The Big Three automakers are inching closer to the kind of overhaul that merits a taxpayer bailout, but their restructuring plans still don't go far enough and leave many questions unanswered.

General Motors and Chrysler say they will go bankrupt by the end of the month unless Congress lends them $25 billion in installments. Ford, which is in better shape, wants a $9 billion line of credit to guard against the economy's getting even worse.

Lawmakers who confronted the Big Three CEOs again late last week seem skeptical of helping, despite the risk of letting their companies fail. After all, the Big Three employ more than 1.5 million people, counting parts suppliers and dealerships. Letting the automakers implode would be a disaster.

Some economists believe the companies should seek protection in U.S. Bankruptcy Court, where they could buy time and go through the difficult but needed restructuring. But unlike the airline industry, other economists argue, the automakers may not come out of bankruptcy.

An already reeling economy could plummet to unimagined depths if any or all of the companies went under. No one wants to see the automakers fail, but the leadership of the Big Three hasn't helped engender much sympathy.

The three execs first came to Washington last month in private jets with no plan and just their hands. Two weeks later, the Big Three's combined loan request increased by $9 billion to $34 billion. Such a moving target doesn't instill confidence in the management. Not to mention, the combined market capitalization of the Big Three is way less than the billions they want from the government. In other words, you can buy the companies for less than the bailout figure.

GM's president said there is no Plan B, while Chrysler says it will be out of cash by the end of the month. That makes one wonder if the auto execs are irresponsible, inept or just bluffing.

The companies did show they are more serious about restructuring than they were two weeks ago. GM, for example, is promising to cut payroll, discontinue some brands, trim dealerships, and refinance its debt.

The United Auto Workers also is showing it understands the seriousness of the crisis. The UAW has offered to eliminate its infamous "job bank," which required the automakers to pay nearly 15,000 laid-off workers wages and benefits to do essentially nothing. The program cost GM alone about $750 million a year.

Labor also has agreed to delay the payments that the automakers must make into a new employee health-care fund. Those steps are promising, although they probably don't go far enough to ensure the companies' return to profitability. The Big Three autoworkers make $20 to $30 more per hour than their foreign-based competitors.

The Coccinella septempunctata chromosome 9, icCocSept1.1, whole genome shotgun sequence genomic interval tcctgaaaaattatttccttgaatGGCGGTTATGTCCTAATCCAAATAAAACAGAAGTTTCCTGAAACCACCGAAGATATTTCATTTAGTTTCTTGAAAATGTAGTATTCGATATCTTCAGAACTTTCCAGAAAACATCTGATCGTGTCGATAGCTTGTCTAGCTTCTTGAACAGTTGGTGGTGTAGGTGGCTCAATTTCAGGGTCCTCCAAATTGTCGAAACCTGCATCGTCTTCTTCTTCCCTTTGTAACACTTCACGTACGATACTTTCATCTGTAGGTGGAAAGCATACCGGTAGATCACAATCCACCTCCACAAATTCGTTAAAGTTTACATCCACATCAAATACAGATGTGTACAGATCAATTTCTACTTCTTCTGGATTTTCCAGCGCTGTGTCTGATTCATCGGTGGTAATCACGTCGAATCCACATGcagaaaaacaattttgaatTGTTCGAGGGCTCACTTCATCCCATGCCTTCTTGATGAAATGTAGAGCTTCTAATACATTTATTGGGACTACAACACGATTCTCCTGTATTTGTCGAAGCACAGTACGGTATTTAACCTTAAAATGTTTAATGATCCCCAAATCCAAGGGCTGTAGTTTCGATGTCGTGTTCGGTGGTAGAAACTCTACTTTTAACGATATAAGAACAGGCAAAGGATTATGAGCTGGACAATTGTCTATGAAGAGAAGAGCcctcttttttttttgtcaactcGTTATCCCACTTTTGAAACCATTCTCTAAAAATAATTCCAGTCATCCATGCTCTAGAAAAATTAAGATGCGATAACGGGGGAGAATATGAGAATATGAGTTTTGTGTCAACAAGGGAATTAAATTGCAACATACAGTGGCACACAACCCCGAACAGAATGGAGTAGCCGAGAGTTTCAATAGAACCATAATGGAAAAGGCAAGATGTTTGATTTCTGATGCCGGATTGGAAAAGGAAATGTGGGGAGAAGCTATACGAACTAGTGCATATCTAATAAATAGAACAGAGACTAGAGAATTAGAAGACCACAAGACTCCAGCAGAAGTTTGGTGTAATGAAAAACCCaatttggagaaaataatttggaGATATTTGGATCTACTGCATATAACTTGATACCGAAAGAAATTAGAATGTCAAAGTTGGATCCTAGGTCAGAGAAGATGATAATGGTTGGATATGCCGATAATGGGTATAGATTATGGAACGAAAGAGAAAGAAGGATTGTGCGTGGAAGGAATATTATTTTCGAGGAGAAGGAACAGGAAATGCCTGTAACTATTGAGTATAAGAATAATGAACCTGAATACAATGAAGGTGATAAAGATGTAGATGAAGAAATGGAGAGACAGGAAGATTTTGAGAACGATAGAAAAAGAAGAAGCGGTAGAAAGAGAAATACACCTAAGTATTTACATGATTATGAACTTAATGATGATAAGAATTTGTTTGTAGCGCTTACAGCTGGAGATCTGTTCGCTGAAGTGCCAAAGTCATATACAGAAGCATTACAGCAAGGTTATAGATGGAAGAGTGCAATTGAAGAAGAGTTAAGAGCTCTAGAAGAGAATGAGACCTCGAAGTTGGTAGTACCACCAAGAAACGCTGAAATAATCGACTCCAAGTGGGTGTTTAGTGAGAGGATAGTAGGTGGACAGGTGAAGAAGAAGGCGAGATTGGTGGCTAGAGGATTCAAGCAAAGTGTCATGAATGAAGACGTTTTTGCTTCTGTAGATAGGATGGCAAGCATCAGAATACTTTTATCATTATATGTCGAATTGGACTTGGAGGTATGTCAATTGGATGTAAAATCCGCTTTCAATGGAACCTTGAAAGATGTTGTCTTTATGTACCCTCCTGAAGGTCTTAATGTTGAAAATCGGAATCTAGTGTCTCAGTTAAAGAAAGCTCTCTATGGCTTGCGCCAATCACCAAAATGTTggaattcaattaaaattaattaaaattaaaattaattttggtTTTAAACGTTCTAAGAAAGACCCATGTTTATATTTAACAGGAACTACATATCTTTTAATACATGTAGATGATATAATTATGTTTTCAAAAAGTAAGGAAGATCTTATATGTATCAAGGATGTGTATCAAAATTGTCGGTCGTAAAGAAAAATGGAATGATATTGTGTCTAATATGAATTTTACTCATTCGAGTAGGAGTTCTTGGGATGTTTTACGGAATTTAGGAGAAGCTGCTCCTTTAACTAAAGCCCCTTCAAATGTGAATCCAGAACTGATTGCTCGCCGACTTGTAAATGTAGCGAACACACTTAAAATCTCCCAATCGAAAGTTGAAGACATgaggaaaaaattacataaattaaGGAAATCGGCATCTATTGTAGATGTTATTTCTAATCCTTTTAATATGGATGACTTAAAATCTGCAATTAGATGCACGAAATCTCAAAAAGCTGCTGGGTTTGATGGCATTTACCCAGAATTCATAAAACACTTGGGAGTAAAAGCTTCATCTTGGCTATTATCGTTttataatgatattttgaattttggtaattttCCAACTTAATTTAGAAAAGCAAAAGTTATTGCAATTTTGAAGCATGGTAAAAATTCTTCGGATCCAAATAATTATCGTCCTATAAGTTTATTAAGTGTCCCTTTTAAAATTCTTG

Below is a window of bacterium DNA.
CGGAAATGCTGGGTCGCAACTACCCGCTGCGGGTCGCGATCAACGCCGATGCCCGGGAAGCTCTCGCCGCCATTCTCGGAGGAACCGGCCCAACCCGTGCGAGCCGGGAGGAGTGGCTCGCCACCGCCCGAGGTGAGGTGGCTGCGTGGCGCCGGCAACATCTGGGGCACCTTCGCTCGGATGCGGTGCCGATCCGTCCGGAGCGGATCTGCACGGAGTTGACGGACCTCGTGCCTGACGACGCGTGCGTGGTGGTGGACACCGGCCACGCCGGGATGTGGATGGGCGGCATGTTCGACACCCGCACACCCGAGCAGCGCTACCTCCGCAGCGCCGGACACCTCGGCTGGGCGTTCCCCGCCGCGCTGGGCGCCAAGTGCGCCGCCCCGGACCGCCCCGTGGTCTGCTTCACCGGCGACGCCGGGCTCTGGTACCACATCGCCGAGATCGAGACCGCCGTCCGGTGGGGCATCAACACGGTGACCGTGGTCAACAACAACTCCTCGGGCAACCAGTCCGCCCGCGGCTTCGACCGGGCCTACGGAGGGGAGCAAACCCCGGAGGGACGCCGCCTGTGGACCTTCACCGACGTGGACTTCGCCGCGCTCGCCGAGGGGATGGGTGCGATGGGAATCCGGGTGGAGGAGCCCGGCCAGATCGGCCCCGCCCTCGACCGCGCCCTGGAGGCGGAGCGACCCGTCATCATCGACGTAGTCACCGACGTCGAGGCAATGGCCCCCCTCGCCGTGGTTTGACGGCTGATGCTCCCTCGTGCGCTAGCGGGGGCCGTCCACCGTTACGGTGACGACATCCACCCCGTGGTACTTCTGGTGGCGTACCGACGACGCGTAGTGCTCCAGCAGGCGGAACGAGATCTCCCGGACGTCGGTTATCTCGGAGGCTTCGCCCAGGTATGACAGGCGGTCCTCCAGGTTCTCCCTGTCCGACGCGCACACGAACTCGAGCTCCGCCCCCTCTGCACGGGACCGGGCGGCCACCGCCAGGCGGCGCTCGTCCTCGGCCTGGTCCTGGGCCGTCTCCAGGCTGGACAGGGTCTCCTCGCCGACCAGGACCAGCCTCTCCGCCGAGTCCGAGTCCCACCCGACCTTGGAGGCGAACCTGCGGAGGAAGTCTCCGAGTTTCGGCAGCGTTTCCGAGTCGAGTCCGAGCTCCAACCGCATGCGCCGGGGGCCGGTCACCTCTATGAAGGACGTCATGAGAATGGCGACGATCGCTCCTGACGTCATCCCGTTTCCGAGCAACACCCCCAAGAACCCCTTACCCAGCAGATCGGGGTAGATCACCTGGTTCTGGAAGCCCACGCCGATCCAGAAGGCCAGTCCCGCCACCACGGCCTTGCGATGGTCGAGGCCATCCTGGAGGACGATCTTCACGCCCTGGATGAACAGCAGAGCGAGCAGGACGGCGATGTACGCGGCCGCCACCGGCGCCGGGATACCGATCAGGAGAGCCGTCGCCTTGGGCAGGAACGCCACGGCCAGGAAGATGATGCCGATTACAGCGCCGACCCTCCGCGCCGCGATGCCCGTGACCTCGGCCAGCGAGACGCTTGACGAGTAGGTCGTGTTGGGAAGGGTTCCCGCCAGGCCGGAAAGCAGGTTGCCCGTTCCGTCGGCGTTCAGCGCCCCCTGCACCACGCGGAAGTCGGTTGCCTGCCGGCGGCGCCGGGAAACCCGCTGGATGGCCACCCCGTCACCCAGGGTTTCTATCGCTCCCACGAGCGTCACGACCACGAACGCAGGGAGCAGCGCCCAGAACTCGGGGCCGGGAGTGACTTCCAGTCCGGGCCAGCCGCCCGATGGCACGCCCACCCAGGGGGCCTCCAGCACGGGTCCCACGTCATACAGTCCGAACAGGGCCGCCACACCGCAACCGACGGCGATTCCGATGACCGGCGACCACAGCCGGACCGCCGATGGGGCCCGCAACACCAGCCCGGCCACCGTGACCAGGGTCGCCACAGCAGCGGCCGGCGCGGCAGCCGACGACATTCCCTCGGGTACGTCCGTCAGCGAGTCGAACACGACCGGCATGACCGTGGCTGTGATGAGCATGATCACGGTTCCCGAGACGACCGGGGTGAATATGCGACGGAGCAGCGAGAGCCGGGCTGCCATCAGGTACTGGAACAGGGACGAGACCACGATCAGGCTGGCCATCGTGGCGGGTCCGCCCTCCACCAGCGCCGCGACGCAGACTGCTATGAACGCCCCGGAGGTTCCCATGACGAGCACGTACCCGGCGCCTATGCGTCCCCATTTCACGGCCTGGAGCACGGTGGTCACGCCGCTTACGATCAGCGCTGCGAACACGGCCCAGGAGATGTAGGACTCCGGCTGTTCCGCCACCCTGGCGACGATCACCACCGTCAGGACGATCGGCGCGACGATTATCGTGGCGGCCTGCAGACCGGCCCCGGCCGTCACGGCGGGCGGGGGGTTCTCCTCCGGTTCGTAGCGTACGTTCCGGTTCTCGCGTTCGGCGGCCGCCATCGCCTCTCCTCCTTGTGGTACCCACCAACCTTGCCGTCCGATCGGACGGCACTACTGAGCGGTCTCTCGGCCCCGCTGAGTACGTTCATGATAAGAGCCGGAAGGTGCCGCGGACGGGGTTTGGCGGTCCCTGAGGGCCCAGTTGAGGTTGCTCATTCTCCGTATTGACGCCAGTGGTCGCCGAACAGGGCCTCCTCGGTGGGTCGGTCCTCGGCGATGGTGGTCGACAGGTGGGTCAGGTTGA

Sen. Bob Casey (D., Pa.) argues that employee wages and benefits account for only about 10 percent of automakers' overall costs, and that labor has received disproportionate blame for this crisis. Perhaps, but the companies' pension obligations are still a heavy weight against becoming competitive again. There was no clear answer last week whether labor and management can resolve that issue.

GM also has pledged to reduce the number of dealerships significantly by 2012, a necessary but painful step. Pennsylvania has lost nearly 120 dealerships in the past two years, according to Casey. Even with those reductions, GM will have about four times as many dealers as Toyota.

Perhaps the biggest shortcoming in these announced restructurings is that there are no plans to replace current management. The executive teams at Ford and Chrysler are fairly new, but GM has been run by the same executives and board for years. GM chief G. Richard Wagoner made $24 million last year.

Why should taxpayers provide loans to reward the same management that allowed GM to drift into chaos? Congress should insist on new management as a condition of a cash infusion.

One idea that makes sense is giving the money in stages, with some government oversight to ensure the funds are spent properly. For one, taxpayers and lawmakers are getting bailout fatigue. Who's next? Many wonder where all the money will come from. The last thing they want to find out down the road is that the money was wasted.

Democratic leaders want to tap the $700 billion troubled-asset program that Congress approved in September, while the Bush administration supports taking money from a $25 billion program designed to help automakers produce greener vehicles. Assuming the automakers can survive this immediate crisis, it looks more sensible to preserve the green fund as a long-range lifeline.

Detroit's asking price is extremely high, and is a result of years of shortsighted management. Congress must require stringent goals for more fuel-efficient cars and leaner operations as conditions for this bailout.